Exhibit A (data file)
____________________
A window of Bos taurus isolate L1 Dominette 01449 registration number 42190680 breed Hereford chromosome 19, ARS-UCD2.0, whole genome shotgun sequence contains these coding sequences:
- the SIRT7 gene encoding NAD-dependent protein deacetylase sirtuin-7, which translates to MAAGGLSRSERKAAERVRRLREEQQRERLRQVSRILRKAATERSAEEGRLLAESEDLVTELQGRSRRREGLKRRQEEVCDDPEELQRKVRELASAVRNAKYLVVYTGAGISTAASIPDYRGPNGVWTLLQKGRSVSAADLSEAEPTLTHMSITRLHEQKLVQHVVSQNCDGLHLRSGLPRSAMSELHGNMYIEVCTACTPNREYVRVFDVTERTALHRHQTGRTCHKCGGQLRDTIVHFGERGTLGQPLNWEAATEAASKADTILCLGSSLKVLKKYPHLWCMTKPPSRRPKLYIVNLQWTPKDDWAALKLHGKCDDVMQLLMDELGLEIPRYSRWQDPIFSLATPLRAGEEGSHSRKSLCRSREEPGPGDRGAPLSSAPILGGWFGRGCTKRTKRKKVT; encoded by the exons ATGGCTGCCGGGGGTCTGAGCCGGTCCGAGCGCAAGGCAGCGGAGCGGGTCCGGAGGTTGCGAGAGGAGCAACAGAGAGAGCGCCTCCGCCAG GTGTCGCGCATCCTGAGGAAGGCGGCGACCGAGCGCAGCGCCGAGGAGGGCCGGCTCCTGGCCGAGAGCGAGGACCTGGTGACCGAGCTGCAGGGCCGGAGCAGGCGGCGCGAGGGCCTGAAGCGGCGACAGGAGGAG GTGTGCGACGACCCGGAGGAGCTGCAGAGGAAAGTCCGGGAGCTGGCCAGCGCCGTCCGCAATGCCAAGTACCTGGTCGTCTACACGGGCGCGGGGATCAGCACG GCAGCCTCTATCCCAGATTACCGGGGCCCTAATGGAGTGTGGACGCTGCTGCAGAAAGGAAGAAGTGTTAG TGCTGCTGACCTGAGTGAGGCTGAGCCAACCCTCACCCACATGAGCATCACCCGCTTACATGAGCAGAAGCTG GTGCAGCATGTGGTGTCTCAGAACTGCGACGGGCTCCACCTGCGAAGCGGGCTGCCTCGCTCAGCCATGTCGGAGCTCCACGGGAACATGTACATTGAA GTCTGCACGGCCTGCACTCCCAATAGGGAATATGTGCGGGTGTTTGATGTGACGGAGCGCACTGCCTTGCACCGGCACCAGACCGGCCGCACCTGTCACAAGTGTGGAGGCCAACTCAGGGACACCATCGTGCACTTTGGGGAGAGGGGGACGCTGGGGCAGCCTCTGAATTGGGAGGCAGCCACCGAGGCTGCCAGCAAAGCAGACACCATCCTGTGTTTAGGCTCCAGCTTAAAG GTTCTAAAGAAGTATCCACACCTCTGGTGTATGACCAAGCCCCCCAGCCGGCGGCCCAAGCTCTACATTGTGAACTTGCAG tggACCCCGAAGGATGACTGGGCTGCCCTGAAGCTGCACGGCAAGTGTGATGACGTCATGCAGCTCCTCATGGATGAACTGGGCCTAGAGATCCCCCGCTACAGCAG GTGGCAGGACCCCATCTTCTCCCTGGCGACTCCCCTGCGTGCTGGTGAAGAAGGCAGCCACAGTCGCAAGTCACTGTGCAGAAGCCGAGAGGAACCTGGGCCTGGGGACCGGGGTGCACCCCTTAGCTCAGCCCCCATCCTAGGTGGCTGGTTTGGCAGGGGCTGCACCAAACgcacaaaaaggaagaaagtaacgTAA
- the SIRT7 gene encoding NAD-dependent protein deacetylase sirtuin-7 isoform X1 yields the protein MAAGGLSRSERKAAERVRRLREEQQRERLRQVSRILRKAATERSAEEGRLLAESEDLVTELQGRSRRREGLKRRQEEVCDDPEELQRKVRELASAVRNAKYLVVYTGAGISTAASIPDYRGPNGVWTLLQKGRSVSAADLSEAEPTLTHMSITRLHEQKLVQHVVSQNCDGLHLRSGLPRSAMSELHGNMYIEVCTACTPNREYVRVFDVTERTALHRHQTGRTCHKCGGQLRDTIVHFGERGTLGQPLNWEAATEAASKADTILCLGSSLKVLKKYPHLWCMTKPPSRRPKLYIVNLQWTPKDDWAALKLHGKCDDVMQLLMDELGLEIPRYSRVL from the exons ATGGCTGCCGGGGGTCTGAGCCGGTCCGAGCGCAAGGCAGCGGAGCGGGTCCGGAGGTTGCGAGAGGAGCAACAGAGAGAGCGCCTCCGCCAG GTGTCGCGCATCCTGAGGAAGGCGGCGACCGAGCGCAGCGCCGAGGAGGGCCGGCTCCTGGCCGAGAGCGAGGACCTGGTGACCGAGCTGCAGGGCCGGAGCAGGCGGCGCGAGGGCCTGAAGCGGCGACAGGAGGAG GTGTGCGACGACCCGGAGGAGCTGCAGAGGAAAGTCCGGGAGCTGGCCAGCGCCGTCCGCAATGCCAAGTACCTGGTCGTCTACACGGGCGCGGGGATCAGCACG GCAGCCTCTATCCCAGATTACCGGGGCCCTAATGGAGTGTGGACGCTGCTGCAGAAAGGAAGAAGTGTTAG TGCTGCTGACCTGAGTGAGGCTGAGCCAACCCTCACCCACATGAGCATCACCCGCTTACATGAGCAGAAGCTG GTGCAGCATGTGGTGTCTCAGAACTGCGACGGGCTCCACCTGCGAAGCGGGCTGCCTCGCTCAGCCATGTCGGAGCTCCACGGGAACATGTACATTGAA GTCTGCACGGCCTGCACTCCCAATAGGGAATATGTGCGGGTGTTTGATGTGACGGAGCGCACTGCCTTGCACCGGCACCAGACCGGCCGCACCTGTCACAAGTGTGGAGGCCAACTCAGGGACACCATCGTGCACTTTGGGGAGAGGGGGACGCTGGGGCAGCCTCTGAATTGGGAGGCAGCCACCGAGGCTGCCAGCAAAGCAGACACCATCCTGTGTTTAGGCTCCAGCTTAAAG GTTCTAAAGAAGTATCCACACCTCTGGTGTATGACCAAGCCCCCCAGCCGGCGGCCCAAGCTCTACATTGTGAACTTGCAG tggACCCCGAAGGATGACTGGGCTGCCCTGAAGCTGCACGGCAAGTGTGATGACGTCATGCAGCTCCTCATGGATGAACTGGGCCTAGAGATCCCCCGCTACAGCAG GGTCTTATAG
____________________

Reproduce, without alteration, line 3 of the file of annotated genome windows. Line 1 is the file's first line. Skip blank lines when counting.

- the SIRT7 gene encoding NAD-dependent protein deacetylase sirtuin-7 isoform X1 yields the protein MAAGGLSRSERKAAERVRRLREEQQRERLRQVSRILRKAATERSAEEGRLLAESEDLVTELQGRSRRREGLKRRQEEVCDDPEELQRKVRELASAVRNAKYLVVYTGAGISTAASIPDYRGPNGVWTLLQKGRSVSAADLSEAEPTLTHMSITRLHEQKLVQHVVSQNCDGLHLRSGLPRSAMSELHGNMYIEVCTACTPNREYVRVFDVTERTALHRHQTGRTCHKCGGQLRDTIVHFGERGTLGQPLNWEAATEAASKADTILCLGSSLKVLKKYPHLWCMTKPPSRRPKLYIVNLQWTPKDDWAALKLHGKCDDVMQLLMDELGLEIPRYSRVL from the exons ATGGCTGCCGGGGGTCTGAGCCGGTCCGAGCGCAAGGCAGCGGAGCGGGTCCGGAGGTTGCGAGAGGAGCAACAGAGAGAGCGCCTCCGCCAG GTGTCGCGCATCCTGAGGAAGGCGGCGACCGAGCGCAGCGCCGAGGAGGGCCGGCTCCTGGCCGAGAGCGAGGACCTGGTGACCGAGCTGCAGGGCCGGAGCAGGCGGCGCGAGGGCCTGAAGCGGCGACAGGAGGAG GTGTGCGACGACCCGGAGGAGCTGCAGAGGAAAGTCCGGGAGCTGGCCAGCGCCGTCCGCAATGCCAAGTACCTGGTCGTCTACACGGGCGCGGGGATCAGCACG GCAGCCTCTATCCCAGATTACCGGGGCCCTAATGGAGTGTGGACGCTGCTGCAGAAAGGAAGAAGTGTTAG TGCTGCTGACCTGAGTGAGGCTGAGCCAACCCTCACCCACATGAGCATCACCCGCTTACATGAGCAGAAGCTG GTGCAGCATGTGGTGTCTCAGAACTGCGACGGGCTCCACCTGCGAAGCGGGCTGCCTCGCTCAGCCATGTCGGAGCTCCACGGGAACATGTACATTGAA GTCTGCACGGCCTGCACTCCCAATAGGGAATATGTGCGGGTGTTTGATGTGACGGAGCGCACTGCCTTGCACCGGCACCAGACCGGCCGCACCTGTCACAAGTGTGGAGGCCAACTCAGGGACACCATCGTGCACTTTGGGGAGAGGGGGACGCTGGGGCAGCCTCTGAATTGGGAGGCAGCCACCGAGGCTGCCAGCAAAGCAGACACCATCCTGTGTTTAGGCTCCAGCTTAAAG GTTCTAAAGAAGTATCCACACCTCTGGTGTATGACCAAGCCCCCCAGCCGGCGGCCCAAGCTCTACATTGTGAACTTGCAG tggACCCCGAAGGATGACTGGGCTGCCCTGAAGCTGCACGGCAAGTGTGATGACGTCATGCAGCTCCTCATGGATGAACTGGGCCTAGAGATCCCCCGCTACAGCAG GGTCTTATAG